Former Clarksburg City Municipal Hall Building (1888)
Backstory and Context
The Clarksburg Municipal Building was designed by Charles L. Hickman, a prominent architect in West Virginia in the late 1800s. The Municipal Building originally opened as Clarksburg’s Post Office in 1888, and was three stories tall. The ground level basement was cut stone while the top two stories and the attic were constructed of brick. Both the steps leading up to the building and the steps inside the building were made of marble.
Prior to the establishment of the Clarksburg Post Office in 1888, the Clarksburg postmaster would rent rooms throughout the city’s business district. In 1932, the location of Clarksburg’s Post Office was moved to a newer and larger building on Pike Street. The structure was then known as the Federal Building as it housed various federal offices. The Federal Building was up for sale in 1937 until the government retracted the listing and placed the Social Security, FHA, and WPA offices in the building. In 1946, the government considered selling the Federal Building once again, but rejected 18 bids and decided to house the Veterans Administration offices there.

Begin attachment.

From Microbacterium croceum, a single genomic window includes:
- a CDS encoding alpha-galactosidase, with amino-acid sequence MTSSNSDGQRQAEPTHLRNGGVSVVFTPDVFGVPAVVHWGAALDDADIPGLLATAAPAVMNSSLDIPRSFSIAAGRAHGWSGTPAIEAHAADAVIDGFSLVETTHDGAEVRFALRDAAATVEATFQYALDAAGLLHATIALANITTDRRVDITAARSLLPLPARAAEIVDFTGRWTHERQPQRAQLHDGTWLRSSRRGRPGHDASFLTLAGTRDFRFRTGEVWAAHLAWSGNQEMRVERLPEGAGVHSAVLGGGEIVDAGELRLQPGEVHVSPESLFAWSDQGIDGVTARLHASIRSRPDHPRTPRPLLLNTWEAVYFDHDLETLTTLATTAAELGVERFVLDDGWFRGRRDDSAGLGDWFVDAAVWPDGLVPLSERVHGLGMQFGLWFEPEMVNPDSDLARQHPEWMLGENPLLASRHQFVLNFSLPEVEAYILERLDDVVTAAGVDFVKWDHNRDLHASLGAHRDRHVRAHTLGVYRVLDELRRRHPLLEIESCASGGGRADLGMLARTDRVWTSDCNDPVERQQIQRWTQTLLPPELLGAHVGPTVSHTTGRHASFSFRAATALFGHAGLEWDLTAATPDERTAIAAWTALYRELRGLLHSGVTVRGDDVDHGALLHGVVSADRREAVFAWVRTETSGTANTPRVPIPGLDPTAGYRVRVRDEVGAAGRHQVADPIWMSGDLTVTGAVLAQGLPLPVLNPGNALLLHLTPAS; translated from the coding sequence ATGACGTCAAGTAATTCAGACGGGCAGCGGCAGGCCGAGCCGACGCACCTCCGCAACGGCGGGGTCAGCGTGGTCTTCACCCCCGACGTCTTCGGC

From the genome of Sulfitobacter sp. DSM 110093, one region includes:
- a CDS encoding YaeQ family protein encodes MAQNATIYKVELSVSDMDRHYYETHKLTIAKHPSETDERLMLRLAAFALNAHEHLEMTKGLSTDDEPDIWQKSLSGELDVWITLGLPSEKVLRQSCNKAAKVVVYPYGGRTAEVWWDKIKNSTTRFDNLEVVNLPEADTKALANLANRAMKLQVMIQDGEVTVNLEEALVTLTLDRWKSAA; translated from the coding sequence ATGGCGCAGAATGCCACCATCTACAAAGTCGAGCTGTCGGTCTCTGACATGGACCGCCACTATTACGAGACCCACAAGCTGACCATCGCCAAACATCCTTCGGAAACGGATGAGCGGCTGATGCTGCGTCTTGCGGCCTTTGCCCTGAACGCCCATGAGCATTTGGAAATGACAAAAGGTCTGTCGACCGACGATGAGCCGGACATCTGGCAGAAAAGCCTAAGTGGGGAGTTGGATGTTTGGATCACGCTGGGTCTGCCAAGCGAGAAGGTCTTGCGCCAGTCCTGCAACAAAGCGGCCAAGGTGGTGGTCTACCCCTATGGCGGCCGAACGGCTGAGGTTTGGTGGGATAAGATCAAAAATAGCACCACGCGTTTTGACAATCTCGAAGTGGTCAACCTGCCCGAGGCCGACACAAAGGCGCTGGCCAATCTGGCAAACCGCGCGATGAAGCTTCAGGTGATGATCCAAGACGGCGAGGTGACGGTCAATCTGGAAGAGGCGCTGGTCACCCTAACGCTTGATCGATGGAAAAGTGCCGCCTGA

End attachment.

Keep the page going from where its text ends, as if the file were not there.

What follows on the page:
The Clarksburg City Hall occupied various sites, with the first record of a concrete location in 1908. In 1908, the city of Clarksburg moved its offices to Hoffman Hall, and was located in the Colonial Building from 1910 to 1931. From 1931 to 1965, city offices were located at the former Mortimer Smith home on West Main Street, and was forced to move after the Hope Gas Company purchased the land to expand their building. For the next year, city hall was nonexistent in terms of a structure; city offices were scattered throughout downtown Clarksburg until the purchase of the Federal Building in 1966.